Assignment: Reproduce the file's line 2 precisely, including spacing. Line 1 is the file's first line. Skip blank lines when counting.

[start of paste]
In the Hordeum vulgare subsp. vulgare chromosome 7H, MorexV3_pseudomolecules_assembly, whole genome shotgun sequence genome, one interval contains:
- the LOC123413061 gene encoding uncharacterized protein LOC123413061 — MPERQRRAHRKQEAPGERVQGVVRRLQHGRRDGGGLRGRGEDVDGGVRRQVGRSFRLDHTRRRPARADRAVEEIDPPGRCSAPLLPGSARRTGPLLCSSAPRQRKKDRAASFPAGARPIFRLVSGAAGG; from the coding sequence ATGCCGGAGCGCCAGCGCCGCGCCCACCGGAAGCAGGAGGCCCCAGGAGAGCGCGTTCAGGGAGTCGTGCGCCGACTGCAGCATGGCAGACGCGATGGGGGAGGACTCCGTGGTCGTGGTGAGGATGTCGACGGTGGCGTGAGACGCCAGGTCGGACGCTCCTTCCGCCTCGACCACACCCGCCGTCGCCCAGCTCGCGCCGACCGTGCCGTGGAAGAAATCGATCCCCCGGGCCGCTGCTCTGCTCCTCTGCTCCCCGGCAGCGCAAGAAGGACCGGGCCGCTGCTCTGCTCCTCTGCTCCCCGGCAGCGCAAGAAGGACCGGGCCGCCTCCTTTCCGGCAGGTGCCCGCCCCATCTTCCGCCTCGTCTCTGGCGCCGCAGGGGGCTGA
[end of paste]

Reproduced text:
- the LOC123413061 gene encoding uncharacterized protein LOC123413061 — MPERQRRAHRKQEAPGERVQGVVRRLQHGRRDGGGLRGRGEDVDGGVRRQVGRSFRLDHTRRRPARADRAVEEIDPPGRCSAPLLPGSARRTGPLLCSSAPRQRKKDRAASFPAGARPIFRLVSGAAGG; from the coding sequence ATGCCGGAGCGCCAGCGCCGCGCCCACCGGAAGCAGGAGGCCCCAGGAGAGCGCGTTCAGGGAGTCGTGCGCCGACTGCAGCATGGCAGACGCGATGGGGGAGGACTCCGTGGTCGTGGTGAGGATGTCGACGGTGGCGTGAGACGCCAGGTCGGACGCTCCTTCCGCCTCGACCACACCCGCCGTCGCCCAGCTCGCGCCGACCGTGCCGTGGAAGAAATCGATCCCCCGGGCCGCTGCTCTGCTCCTCTGCTCCCCGGCAGCGCAAGAAGGACCGGGCCGCTGCTCTGCTCCTCTGCTCCCCGGCAGCGCAAGAAGGACCGGGCCGCCTCCTTTCCGGCAGGTGCCCGCCCCATCTTCCGCCTCGTCTCTGGCGCCGCAGGGGGCTGA